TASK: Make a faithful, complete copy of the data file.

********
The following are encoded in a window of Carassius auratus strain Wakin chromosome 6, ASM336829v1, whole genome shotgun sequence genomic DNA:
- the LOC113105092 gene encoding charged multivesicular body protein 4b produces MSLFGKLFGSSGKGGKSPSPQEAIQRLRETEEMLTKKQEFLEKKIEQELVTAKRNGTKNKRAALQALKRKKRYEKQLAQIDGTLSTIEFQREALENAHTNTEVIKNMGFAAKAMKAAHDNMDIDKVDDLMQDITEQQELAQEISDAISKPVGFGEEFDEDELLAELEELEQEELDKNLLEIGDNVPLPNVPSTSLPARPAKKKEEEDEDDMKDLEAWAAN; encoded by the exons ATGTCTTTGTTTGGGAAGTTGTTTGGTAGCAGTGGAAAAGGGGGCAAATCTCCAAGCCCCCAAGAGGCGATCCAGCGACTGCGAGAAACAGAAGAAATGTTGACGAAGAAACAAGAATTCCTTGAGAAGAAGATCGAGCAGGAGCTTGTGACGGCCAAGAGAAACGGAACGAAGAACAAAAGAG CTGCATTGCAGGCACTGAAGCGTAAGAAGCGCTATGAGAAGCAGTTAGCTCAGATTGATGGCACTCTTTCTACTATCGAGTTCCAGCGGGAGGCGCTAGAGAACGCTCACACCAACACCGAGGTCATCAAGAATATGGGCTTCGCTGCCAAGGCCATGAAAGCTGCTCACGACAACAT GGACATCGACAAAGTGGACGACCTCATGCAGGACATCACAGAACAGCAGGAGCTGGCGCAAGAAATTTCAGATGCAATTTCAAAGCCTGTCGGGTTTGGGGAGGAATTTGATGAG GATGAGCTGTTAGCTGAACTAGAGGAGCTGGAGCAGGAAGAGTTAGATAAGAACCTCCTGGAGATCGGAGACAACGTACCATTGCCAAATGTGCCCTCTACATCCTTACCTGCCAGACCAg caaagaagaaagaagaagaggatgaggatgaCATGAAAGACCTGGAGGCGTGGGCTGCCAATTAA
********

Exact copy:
The following are encoded in a window of Carassius auratus strain Wakin chromosome 6, ASM336829v1, whole genome shotgun sequence genomic DNA:
- the LOC113105092 gene encoding charged multivesicular body protein 4b produces MSLFGKLFGSSGKGGKSPSPQEAIQRLRETEEMLTKKQEFLEKKIEQELVTAKRNGTKNKRAALQALKRKKRYEKQLAQIDGTLSTIEFQREALENAHTNTEVIKNMGFAAKAMKAAHDNMDIDKVDDLMQDITEQQELAQEISDAISKPVGFGEEFDEDELLAELEELEQEELDKNLLEIGDNVPLPNVPSTSLPARPAKKKEEEDEDDMKDLEAWAAN; encoded by the exons ATGTCTTTGTTTGGGAAGTTGTTTGGTAGCAGTGGAAAAGGGGGCAAATCTCCAAGCCCCCAAGAGGCGATCCAGCGACTGCGAGAAACAGAAGAAATGTTGACGAAGAAACAAGAATTCCTTGAGAAGAAGATCGAGCAGGAGCTTGTGACGGCCAAGAGAAACGGAACGAAGAACAAAAGAG CTGCATTGCAGGCACTGAAGCGTAAGAAGCGCTATGAGAAGCAGTTAGCTCAGATTGATGGCACTCTTTCTACTATCGAGTTCCAGCGGGAGGCGCTAGAGAACGCTCACACCAACACCGAGGTCATCAAGAATATGGGCTTCGCTGCCAAGGCCATGAAAGCTGCTCACGACAACAT GGACATCGACAAAGTGGACGACCTCATGCAGGACATCACAGAACAGCAGGAGCTGGCGCAAGAAATTTCAGATGCAATTTCAAAGCCTGTCGGGTTTGGGGAGGAATTTGATGAG GATGAGCTGTTAGCTGAACTAGAGGAGCTGGAGCAGGAAGAGTTAGATAAGAACCTCCTGGAGATCGGAGACAACGTACCATTGCCAAATGTGCCCTCTACATCCTTACCTGCCAGACCAg caaagaagaaagaagaagaggatgaggatgaCATGAAAGACCTGGAGGCGTGGGCTGCCAATTAA